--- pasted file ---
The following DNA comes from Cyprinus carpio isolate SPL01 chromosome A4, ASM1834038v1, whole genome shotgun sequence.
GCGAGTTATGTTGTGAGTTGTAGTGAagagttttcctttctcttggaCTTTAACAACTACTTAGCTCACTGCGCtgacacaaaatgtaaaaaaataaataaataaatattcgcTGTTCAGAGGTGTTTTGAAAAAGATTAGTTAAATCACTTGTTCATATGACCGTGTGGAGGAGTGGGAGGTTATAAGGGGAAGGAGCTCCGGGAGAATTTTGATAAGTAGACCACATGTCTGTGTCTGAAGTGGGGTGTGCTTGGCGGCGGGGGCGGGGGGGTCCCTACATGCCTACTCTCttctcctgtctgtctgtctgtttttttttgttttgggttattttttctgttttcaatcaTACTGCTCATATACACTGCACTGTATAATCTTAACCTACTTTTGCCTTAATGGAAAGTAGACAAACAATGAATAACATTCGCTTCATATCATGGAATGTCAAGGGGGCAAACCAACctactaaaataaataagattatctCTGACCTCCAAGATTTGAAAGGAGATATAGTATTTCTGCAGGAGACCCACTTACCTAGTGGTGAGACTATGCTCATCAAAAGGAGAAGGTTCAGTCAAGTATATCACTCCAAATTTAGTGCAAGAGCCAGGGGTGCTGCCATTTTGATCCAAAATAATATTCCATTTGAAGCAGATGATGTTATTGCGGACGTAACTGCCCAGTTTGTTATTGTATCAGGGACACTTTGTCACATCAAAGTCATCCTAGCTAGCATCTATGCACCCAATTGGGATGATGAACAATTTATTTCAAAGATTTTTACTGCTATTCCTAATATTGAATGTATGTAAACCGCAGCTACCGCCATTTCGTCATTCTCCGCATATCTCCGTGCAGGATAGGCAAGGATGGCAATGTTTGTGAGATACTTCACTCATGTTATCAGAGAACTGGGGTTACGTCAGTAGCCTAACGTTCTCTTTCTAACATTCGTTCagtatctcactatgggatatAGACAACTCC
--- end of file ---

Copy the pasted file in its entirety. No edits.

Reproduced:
The following DNA comes from Cyprinus carpio isolate SPL01 chromosome A4, ASM1834038v1, whole genome shotgun sequence.
GCGAGTTATGTTGTGAGTTGTAGTGAagagttttcctttctcttggaCTTTAACAACTACTTAGCTCACTGCGCtgacacaaaatgtaaaaaaataaataaataaatattcgcTGTTCAGAGGTGTTTTGAAAAAGATTAGTTAAATCACTTGTTCATATGACCGTGTGGAGGAGTGGGAGGTTATAAGGGGAAGGAGCTCCGGGAGAATTTTGATAAGTAGACCACATGTCTGTGTCTGAAGTGGGGTGTGCTTGGCGGCGGGGGCGGGGGGGTCCCTACATGCCTACTCTCttctcctgtctgtctgtctgtttttttttgttttgggttattttttctgttttcaatcaTACTGCTCATATACACTGCACTGTATAATCTTAACCTACTTTTGCCTTAATGGAAAGTAGACAAACAATGAATAACATTCGCTTCATATCATGGAATGTCAAGGGGGCAAACCAACctactaaaataaataagattatctCTGACCTCCAAGATTTGAAAGGAGATATAGTATTTCTGCAGGAGACCCACTTACCTAGTGGTGAGACTATGCTCATCAAAAGGAGAAGGTTCAGTCAAGTATATCACTCCAAATTTAGTGCAAGAGCCAGGGGTGCTGCCATTTTGATCCAAAATAATATTCCATTTGAAGCAGATGATGTTATTGCGGACGTAACTGCCCAGTTTGTTATTGTATCAGGGACACTTTGTCACATCAAAGTCATCCTAGCTAGCATCTATGCACCCAATTGGGATGATGAACAATTTATTTCAAAGATTTTTACTGCTATTCCTAATATTGAATGTATGTAAACCGCAGCTACCGCCATTTCGTCATTCTCCGCATATCTCCGTGCAGGATAGGCAAGGATGGCAATGTTTGTGAGATACTTCACTCATGTTATCAGAGAACTGGGGTTACGTCAGTAGCCTAACGTTCTCTTTCTAACATTCGTTCagtatctcactatgggatatAGACAACTCC